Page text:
23:10-16:30 Fade Out Black, 8-bar Test Pattern with 1kHz tone (tone but still black screen starts about 1.5 minutes after black screen start and lasts about 10s at which point RF signal is completely cut; RF transmission begins again 21min later the content of this transmission is bars+tone; bars without tone starts 1.25min before beginning of next program cycle) 18 hours and 20 minutes

Time zone for programing is UTC+09:00 at Korea Standard Time

News programs[edit]

Newsreaders wear the same outfit every day, though they may vary in color (black and blue for male newsreaders and green and pink for female ), and have the same haircut for everyone of the same gender. Newscasters must strongly project their voices when on air. Newscasts start typically with a blank red or blue slide, followed by a slow fade to the anchor. The set has the background of Pyongyang with the Taedong river. Nowadays even Mt. Baekdu or another view of Pyongyang is used as the background for the newscasts; however, a newer studio was introduced in September 2012, including a background LCD panel (paid by the Chinese official TV station CCTV) where live images (such as a revolving globe or the flag of North Korea) are shown. This technological advancement allows live reportages, though it has not been used for that purpose.

North Korean newscasts were long known for being much more melodramatic than newscasts in South Korea. Newsreaders use one of four tones—a lofty, wavering one for praising the nation's leaders, an explanatory one for weather forecasts, a conversational one for uncontroversial stories, and a hateful one for denouncing the West. Many North Korean journalists who have defected to the South have noted the contrasts with the more conversational South Korean broadcasting style. Longtime chief newsreader Ri Chun-hee was well known for her melodramatic style.[1]

Program schedule[edit]

Programs have no set time at which to air due to a lack of commercials (The programming is not pegged to air at every half hour, hour, etc.). However, starting programs at odd times is a common procedure on all European television channels and also widespread across other Asian channels.

  • Test card – They air testcards, simulcasting the Voice of Korea at some intervals.
  • Imported syndicated programming – KCTV dubs all dialogue and will plaster it on top of the original soundtrack.
  • Movies – They are usually rated PG or R or their equivalents and are not intended for younger viewers.

Viewing outside DPRK[edit]

KCTV was broadcast free-to-air on Thaicom 5 on 1 August 2010, so with the appropriate equipment can be picked up in Southeast Asia, Australasia, Middle East, Africa and Europe.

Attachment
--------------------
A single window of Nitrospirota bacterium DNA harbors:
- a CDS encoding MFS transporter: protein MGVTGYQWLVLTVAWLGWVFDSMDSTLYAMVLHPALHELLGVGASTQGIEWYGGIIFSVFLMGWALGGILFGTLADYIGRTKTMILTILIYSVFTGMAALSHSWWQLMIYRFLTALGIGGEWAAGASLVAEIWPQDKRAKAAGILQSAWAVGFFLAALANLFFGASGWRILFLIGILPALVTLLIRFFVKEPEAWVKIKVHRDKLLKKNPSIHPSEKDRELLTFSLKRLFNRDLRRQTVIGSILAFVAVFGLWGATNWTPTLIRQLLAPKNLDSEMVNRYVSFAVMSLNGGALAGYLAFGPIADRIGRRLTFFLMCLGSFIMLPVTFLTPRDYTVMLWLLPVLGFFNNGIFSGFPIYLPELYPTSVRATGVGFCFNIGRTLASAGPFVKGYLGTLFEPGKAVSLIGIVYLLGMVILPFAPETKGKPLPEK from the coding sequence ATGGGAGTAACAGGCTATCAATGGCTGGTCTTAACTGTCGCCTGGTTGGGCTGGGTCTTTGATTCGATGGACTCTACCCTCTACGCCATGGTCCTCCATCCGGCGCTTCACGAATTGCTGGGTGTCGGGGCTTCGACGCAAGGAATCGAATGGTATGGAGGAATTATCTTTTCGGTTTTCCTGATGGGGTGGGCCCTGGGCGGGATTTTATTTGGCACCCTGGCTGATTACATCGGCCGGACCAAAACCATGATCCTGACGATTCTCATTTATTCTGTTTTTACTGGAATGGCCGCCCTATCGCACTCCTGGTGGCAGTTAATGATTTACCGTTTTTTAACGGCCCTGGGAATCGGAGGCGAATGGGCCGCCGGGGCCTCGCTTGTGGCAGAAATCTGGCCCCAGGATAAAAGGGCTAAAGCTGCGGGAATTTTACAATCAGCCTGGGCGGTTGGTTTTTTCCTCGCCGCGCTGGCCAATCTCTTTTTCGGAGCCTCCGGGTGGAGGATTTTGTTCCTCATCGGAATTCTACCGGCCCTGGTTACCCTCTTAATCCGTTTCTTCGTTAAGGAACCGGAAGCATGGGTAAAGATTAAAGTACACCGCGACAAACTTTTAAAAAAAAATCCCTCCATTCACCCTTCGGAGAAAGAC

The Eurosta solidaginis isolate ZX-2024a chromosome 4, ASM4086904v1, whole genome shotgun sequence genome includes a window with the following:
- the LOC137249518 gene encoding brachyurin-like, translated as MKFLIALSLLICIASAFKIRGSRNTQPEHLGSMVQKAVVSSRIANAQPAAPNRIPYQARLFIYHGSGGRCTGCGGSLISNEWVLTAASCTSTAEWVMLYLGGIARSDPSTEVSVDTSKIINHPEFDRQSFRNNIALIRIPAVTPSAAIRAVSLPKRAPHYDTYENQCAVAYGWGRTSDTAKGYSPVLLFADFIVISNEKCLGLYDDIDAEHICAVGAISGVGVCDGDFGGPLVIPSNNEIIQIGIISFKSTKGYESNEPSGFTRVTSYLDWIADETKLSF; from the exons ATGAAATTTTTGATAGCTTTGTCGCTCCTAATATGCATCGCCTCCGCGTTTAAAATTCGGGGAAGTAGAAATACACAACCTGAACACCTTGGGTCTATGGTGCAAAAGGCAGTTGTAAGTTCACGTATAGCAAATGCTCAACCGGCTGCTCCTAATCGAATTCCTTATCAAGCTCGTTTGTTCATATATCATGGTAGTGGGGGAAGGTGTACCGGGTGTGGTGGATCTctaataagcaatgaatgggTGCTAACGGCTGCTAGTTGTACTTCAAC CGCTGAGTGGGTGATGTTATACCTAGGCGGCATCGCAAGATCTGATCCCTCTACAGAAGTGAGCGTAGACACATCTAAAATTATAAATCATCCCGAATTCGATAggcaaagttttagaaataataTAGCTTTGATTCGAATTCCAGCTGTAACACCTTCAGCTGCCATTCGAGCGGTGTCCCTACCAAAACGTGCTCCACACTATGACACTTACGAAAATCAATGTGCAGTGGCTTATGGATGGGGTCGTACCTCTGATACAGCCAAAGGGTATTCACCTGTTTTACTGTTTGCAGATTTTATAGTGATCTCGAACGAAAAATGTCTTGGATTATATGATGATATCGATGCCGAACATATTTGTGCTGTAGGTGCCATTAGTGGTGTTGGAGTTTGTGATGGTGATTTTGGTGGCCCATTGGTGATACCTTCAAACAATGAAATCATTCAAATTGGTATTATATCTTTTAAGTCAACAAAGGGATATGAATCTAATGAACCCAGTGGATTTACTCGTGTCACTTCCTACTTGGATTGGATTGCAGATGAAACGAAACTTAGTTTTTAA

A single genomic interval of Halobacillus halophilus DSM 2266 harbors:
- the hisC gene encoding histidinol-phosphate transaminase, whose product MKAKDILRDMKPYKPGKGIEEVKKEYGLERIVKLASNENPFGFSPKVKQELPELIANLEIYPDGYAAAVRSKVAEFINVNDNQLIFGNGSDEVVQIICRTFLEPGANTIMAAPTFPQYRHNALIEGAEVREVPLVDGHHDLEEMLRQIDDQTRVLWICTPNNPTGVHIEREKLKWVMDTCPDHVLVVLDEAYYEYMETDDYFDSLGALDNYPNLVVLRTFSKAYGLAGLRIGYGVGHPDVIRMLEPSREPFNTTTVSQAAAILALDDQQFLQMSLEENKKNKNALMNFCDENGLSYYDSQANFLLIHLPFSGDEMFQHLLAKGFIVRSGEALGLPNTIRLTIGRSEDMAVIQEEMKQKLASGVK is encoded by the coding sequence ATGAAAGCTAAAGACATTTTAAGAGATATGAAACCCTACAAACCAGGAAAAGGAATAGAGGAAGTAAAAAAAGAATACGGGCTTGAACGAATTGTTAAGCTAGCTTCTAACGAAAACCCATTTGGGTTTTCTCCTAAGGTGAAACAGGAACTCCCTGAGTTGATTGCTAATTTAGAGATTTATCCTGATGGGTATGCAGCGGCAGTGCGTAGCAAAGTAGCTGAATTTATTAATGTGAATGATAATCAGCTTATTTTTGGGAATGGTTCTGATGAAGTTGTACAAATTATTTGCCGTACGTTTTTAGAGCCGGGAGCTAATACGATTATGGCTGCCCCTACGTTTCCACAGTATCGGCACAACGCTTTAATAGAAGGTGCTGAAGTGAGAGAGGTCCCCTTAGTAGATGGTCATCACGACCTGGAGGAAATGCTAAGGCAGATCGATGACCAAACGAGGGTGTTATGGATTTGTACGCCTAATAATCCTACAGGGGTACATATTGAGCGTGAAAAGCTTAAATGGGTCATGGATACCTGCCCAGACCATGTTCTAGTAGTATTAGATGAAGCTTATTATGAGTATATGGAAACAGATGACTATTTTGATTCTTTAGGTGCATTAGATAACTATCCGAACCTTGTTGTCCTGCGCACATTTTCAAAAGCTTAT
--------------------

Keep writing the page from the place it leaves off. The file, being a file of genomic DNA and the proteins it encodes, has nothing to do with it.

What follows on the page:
The daily KCTV news bulletin is also distributed online with Japanese subtitle through a Chongryon-supported website.

KCTV is also available to view via a stream (See links in InfoBox).

Identity[edit]

There are 5 idents broadcast daily since 1980.

  • Startup ident: The violet background with KCTV's logo flying in, followed by some Korean characters, with the welcome voice-over at broadcast after the music and before the program schedule in the sign-on sequences.
  • News ident: The blue background with KCTV's logo and Juche Tower flying in slowly and Korean text, without voice-over it was originally broadcast only at 17:00-17:10, 19:00-19:10 & 22:30-22:40 KST.
  • Closedown ident: Same as startup ident with good night voice over and in the blue background followed by the program schedule.

Logo history[edit]

  • The first KCTV logo had the flame from the Juche Tower and the word "Choson" (Korea) in it. It was launched in 1996.
  • KCTV introduced a second logo (a restyling of the previous one) in August 2012.

News[edit]

From 2012 the news intro uses the Juche Tower and a revolving globe before the news logo appears, with the introduction from the song "Might of Korea" as background music. The late-night version uses slow instrumental music played on a traditional Korean instrument. The main 20:00 news and 22:30 late news program intros were updated again in 2014, with the same musical background but with a new logo and graphics.

Test Card[edit]

There are minor test card changes from time-to-time.

Closing and opening times[edit]

  • Daily:
    • Sign-on : 14:30 until between 22:00 and 23:10 KST (8 hours and 30 minutes)
    • Sign-off : between 22:00 and 23:10 until 14:30 KST (17-hours and 30 minutes)
  • Weekends:
    • Sign-on : 08:30 until between 22:00 and 23:30 KST (14 hours and 10 minutes)
    • Sign-off : between 22:00 and 23:30 until 08:30 KST (9 hours and 50 minutes)

Broadcasting[edit]

The station began its first colour telecasts on 1 July 1974 follows the PAL system with 576i scanning lines.

In 1980, North Korea started relay reception by a communication satellite television.

In March 2012 the news readers began presenting news items in front of a computer-generated background. A graphic to accompany the story appears above the right or left shoulder — a style almost universally used in other countries by that time. When the report begins the graphic moves forward to fill the screen.

In September 2012, China Central Television, the government-run broadcaster of China, donated about US$800,000 of equipment to help improve its news broadcast. Since then news were shown with a screen panel that shows images and videos in movement.[2]

No information is available on Korean Central Television's transmission sites.

Official, government-sanctioned and -operated television stations are the only ones that citizens are allowed to watch. Any televisions acquired by citizens are altered by the government beforehand, to receive only the official channels. This includes a tamper-evident seal which will show if the television's owner has attempted to tamper with components of the television. This is seen as evidence of that person attempting to receive foreign television from China, South Korea, or Japan, and if discovered, the owner is subject for draconian penalties, including imprisonment in one of North Korea's many forced-labor concentration camps, which is tantamount to a death sentence.[3]

Obtaining schedules[edit]

Schedules are published in the Rodong Sinmun, Minju Choson, Pyongyang Sinmun, Rimjingang and Korean Central News Agency (Chosun Tongsin).

Notable Anchors[edit]

See also[edit]

Sources[edit]

External links[edit]